The scene where Jamie barges in on Eddie’s case as she’s being attacked manages to make you cheer and wince all at once. You cheer because Eddie is safe. You wince because Jamie took away Eddie’s chance to take care of herself. Barging in on her work was not the right answer, especially when a detective was nearby, keeping an eye on her. Even if Jamie disagreed with the detective’s course of action, he should trust Eddie. Does it mean they both risk her getting hurt? Yes. Did Eddie decide that it was worth that risk? Yes. Should Jamie respect that? Yes. Do we know that something horrible wouldn’t have happened to Eddie if he hadn’t stepped in? No.
It’s a multifaceted issue, and I like that as Eddie and Jamie are discussing it later, the right answer is not plainly stated. Why do I like that? Because there is no right answer. Not every issue they face will have a right answer. It’s a fact of life.
Watching these two navigate work and their relationship has been a consistent joy this season. Will Estes and Vanessa Ray are brilliant together, and they really bring out each other’s best work. I am excited to watch them every week. This week was no exception.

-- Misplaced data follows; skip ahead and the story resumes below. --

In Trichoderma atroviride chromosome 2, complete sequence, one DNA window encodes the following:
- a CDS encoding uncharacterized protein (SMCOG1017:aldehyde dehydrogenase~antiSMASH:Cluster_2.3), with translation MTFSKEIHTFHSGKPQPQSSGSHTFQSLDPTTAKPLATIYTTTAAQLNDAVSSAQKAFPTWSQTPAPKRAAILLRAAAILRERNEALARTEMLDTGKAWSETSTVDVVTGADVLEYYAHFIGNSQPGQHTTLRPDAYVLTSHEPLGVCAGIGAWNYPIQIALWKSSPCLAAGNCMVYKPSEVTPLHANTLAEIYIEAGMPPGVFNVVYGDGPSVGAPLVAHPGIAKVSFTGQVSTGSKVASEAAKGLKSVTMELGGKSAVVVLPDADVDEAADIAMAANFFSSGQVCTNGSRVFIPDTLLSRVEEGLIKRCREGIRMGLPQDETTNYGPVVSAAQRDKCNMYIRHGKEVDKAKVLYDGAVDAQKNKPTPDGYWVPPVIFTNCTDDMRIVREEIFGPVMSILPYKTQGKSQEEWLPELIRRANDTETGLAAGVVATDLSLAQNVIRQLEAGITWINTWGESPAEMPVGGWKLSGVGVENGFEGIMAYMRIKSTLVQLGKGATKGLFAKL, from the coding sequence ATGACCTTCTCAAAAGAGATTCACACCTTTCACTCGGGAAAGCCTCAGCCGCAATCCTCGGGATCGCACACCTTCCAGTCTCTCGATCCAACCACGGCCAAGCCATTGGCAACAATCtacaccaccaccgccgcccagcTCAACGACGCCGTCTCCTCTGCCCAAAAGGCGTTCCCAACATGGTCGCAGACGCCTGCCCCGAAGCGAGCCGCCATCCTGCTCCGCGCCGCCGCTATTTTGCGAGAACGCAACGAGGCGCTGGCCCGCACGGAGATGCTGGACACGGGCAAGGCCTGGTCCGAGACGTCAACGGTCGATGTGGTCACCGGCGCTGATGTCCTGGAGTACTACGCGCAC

God bless Blue Bloods. The entire cast, crew, creative team and CBS all deserve praise for giving women’s issues so much focus this season. We are well and truly blessed by them. The conversation Eddie has with a female victim who has been robbed and assaulted is breathtaking in its sentiment and deliberate intention. “This is not how the world should be,” it screams. “We need to fix it.”
Yes, we do.
This victim blames herself. She was out too late, she’d had too much to drink, and she was walking alone. Somehow, these things mean that it was her fault that this criminal decided to assault her and steal from her. They mean that her freedom should be limited as a means of protecting herself. Women are taught this line of thinking from an early age. We are taught to expect violent behavior from men as a result of our choices. We are told to modify our behavior if we wish to prevent it. This is fundamentally incorrect.